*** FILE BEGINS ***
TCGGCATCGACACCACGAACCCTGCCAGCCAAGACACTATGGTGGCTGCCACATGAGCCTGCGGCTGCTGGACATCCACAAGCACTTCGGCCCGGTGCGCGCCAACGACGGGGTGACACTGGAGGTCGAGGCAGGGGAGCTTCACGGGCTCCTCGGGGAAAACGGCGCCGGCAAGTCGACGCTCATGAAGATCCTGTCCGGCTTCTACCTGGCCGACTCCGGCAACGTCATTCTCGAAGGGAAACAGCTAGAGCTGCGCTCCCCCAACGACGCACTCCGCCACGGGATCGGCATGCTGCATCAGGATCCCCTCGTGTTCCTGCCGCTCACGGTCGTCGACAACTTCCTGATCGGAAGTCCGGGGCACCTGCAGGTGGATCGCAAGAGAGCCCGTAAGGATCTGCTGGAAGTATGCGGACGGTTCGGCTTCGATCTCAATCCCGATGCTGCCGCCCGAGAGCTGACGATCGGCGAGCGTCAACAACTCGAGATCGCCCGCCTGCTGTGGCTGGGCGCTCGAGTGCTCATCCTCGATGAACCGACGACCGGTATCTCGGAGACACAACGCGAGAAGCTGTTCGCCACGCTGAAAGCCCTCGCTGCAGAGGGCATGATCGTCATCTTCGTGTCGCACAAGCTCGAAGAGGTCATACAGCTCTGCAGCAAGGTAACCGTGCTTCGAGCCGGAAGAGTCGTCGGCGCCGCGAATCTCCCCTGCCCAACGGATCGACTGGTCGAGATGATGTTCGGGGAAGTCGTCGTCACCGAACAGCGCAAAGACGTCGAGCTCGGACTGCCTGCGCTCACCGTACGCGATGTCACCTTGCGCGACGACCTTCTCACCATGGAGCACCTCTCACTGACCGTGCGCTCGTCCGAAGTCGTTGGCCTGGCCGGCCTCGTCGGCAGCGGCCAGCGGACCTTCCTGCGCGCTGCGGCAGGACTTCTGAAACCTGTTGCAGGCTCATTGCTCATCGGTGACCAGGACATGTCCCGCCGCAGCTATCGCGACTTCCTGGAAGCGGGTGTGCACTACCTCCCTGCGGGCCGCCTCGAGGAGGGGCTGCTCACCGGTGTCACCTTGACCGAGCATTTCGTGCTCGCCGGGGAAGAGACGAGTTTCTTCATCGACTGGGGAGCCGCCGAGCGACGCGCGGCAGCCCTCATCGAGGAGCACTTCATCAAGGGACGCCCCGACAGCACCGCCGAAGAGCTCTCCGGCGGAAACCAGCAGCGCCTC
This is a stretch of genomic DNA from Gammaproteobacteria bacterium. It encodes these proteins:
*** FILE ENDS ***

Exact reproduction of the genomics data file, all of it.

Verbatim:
TCGGCATCGACACCACGAACCCTGCCAGCCAAGACACTATGGTGGCTGCCACATGAGCCTGCGGCTGCTGGACATCCACAAGCACTTCGGCCCGGTGCGCGCCAACGACGGGGTGACACTGGAGGTCGAGGCAGGGGAGCTTCACGGGCTCCTCGGGGAAAACGGCGCCGGCAAGTCGACGCTCATGAAGATCCTGTCCGGCTTCTACCTGGCCGACTCCGGCAACGTCATTCTCGAAGGGAAACAGCTAGAGCTGCGCTCCCCCAACGACGCACTCCGCCACGGGATCGGCATGCTGCATCAGGATCCCCTCGTGTTCCTGCCGCTCACGGTCGTCGACAACTTCCTGATCGGAAGTCCGGGGCACCTGCAGGTGGATCGCAAGAGAGCCCGTAAGGATCTGCTGGAAGTATGCGGACGGTTCGGCTTCGATCTCAATCCCGATGCTGCCGCCCGAGAGCTGACGATCGGCGAGCGTCAACAACTCGAGATCGCCCGCCTGCTGTGGCTGGGCGCTCGAGTGCTCATCCTCGATGAACCGACGACCGGTATCTCGGAGACACAACGCGAGAAGCTGTTCGCCACGCTGAAAGCCCTCGCTGCAGAGGGCATGATCGTCATCTTCGTGTCGCACAAGCTCGAAGAGGTCATACAGCTCTGCAGCAAGGTAACCGTGCTTCGAGCCGGAAGAGTCGTCGGCGCCGCGAATCTCCCCTGCCCAACGGATCGACTGGTCGAGATGATGTTCGGGGAAGTCGTCGTCACCGAACAGCGCAAAGACGTCGAGCTCGGACTGCCTGCGCTCACCGTACGCGATGTCACCTTGCGCGACGACCTTCTCACCATGGAGCACCTCTCACTGACCGTGCGCTCGTCCGAAGTCGTTGGCCTGGCCGGCCTCGTCGGCAGCGGCCAGCGGACCTTCCTGCGCGCTGCGGCAGGACTTCTGAAACCTGTTGCAGGCTCATTGCTCATCGGTGACCAGGACATGTCCCGCCGCAGCTATCGCGACTTCCTGGAAGCGGGTGTGCACTACCTCCCTGCGGGCCGCCTCGAGGAGGGGCTGCTCACCGGTGTCACCTTGACCGAGCATTTCGTGCTCGCCGGGGAAGAGACGAGTTTCTTCATCGACTGGGGAGCCGCCGAGCGACGCGCGGCAGCCCTCATCGAGGAGCACTTCATCAAGGGACGCCCCGACAGCACCGCCGAAGAGCTCTCCGGCGGAAACCAGCAGCGCCTC
This is a stretch of genomic DNA from Gammaproteobacteria bacterium. It encodes these proteins: